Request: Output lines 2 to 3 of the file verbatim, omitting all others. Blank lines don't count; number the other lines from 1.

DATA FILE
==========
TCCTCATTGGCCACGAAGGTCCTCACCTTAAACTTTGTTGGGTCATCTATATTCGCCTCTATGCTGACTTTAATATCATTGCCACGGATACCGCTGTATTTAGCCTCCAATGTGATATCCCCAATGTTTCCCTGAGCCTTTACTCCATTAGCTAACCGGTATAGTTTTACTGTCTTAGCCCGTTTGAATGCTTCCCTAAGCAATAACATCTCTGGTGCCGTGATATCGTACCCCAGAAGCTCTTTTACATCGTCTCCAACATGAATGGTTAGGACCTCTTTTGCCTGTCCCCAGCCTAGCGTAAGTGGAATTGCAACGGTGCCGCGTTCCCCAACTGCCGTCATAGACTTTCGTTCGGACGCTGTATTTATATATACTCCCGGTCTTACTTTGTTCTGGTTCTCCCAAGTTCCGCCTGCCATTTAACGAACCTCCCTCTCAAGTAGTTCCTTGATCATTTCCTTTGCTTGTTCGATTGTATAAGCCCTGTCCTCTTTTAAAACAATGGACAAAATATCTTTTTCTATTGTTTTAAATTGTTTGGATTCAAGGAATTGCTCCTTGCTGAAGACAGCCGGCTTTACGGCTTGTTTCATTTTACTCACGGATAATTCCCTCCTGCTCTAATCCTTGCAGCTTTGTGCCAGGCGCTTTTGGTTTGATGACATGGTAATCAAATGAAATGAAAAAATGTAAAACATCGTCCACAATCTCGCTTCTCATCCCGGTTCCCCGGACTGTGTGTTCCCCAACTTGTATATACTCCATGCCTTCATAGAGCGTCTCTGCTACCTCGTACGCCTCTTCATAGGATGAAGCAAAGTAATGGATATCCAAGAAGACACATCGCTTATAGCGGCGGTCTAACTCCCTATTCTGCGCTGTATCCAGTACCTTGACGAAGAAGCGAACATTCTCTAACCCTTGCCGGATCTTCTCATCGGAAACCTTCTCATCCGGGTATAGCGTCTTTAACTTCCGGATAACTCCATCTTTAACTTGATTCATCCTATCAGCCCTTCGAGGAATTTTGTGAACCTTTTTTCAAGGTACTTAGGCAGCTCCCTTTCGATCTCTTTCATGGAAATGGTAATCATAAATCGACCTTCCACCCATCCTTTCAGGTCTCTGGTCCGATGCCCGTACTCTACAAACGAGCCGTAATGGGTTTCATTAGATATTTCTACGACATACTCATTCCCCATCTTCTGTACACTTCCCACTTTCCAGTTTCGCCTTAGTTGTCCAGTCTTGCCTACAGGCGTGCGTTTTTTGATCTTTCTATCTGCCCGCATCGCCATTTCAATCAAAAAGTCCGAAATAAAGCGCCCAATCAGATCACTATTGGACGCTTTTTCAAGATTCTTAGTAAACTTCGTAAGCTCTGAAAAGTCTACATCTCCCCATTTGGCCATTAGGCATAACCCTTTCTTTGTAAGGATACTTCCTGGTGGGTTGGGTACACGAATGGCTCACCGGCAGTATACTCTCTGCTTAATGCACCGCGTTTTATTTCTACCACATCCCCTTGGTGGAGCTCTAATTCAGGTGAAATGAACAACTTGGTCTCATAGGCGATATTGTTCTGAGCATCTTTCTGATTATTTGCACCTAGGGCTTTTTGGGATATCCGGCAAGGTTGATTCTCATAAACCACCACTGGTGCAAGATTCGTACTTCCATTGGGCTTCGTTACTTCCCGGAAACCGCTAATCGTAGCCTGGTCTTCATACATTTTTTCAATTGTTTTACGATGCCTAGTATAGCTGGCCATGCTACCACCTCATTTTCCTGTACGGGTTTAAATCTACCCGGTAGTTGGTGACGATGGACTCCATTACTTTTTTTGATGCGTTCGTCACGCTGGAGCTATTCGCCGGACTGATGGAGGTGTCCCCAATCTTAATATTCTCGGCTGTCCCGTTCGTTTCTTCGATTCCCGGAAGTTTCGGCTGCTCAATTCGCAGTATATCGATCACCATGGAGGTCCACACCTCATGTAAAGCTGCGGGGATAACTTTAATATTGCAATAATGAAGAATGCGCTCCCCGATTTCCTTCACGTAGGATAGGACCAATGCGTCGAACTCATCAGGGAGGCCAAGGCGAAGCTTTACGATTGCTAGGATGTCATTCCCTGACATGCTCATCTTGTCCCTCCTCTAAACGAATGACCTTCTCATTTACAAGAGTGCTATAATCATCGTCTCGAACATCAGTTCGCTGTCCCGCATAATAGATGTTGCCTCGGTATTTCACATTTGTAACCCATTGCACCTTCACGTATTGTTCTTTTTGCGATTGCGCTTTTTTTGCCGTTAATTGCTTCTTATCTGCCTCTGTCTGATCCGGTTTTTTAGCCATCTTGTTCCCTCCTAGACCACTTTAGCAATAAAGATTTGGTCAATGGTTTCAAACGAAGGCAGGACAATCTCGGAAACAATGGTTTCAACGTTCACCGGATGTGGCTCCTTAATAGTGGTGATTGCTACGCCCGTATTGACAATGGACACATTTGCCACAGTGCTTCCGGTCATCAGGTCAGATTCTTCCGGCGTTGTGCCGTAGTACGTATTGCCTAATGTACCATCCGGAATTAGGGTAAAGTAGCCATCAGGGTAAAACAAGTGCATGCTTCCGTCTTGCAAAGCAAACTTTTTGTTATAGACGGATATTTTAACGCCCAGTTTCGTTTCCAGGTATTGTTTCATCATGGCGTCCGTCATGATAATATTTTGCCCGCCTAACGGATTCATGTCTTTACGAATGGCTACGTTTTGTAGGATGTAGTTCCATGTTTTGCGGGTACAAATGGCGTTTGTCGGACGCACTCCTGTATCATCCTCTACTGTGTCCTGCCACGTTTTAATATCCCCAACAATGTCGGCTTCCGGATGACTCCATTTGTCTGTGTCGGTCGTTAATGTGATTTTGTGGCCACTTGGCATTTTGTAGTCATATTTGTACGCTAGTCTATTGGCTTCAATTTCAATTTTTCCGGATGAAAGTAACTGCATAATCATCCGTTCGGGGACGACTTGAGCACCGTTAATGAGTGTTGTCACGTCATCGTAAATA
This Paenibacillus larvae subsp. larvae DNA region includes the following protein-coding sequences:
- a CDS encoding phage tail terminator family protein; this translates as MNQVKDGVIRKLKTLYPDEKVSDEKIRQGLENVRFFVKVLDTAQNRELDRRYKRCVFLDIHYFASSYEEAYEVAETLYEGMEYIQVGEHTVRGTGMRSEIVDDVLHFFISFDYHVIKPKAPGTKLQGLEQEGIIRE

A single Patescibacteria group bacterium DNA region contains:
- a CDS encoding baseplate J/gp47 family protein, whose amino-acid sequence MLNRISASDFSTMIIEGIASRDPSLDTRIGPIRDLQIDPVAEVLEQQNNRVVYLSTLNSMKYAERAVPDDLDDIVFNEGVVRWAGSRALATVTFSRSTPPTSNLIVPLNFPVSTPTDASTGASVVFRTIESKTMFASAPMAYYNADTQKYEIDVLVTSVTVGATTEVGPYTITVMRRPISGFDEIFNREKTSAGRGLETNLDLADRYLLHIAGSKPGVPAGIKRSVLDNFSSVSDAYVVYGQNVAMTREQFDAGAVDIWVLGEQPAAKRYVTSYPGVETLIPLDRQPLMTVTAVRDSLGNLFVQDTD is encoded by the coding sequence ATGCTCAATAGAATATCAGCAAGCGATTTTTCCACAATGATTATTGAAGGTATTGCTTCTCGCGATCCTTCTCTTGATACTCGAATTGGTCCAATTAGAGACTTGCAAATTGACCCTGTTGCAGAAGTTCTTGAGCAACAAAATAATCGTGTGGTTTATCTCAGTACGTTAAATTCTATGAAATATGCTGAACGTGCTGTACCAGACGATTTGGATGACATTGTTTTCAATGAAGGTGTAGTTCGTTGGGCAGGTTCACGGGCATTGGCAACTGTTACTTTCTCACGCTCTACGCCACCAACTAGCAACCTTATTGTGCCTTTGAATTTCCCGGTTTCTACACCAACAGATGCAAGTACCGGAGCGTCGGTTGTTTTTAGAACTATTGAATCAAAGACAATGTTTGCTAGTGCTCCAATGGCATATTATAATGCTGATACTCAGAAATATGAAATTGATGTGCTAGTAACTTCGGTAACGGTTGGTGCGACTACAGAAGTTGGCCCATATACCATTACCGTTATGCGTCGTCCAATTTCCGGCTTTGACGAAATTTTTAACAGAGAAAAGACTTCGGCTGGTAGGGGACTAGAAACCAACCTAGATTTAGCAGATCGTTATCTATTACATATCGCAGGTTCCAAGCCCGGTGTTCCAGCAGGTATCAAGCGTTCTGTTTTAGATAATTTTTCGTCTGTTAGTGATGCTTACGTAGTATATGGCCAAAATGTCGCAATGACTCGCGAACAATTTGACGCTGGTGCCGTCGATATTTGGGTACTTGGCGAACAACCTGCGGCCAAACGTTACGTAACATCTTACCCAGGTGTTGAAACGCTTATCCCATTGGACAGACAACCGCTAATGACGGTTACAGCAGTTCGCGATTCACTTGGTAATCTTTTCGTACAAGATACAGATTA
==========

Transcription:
This Paenibacillus larvae subsp. larvae DNA region includes the following protein-coding sequences:
- a CDS encoding phage tail terminator family protein; this translates as MNQVKDGVIRKLKTLYPDEKVSDEKIRQGLENVRFFVKVLDTAQNRELDRRYKRCVFLDIHYFASSYEEAYEVAETLYEGMEYIQVGEHTVRGTGMRSEIVDDVLHFFISFDYHVIKPKAPGTKLQGLEQEGIIRE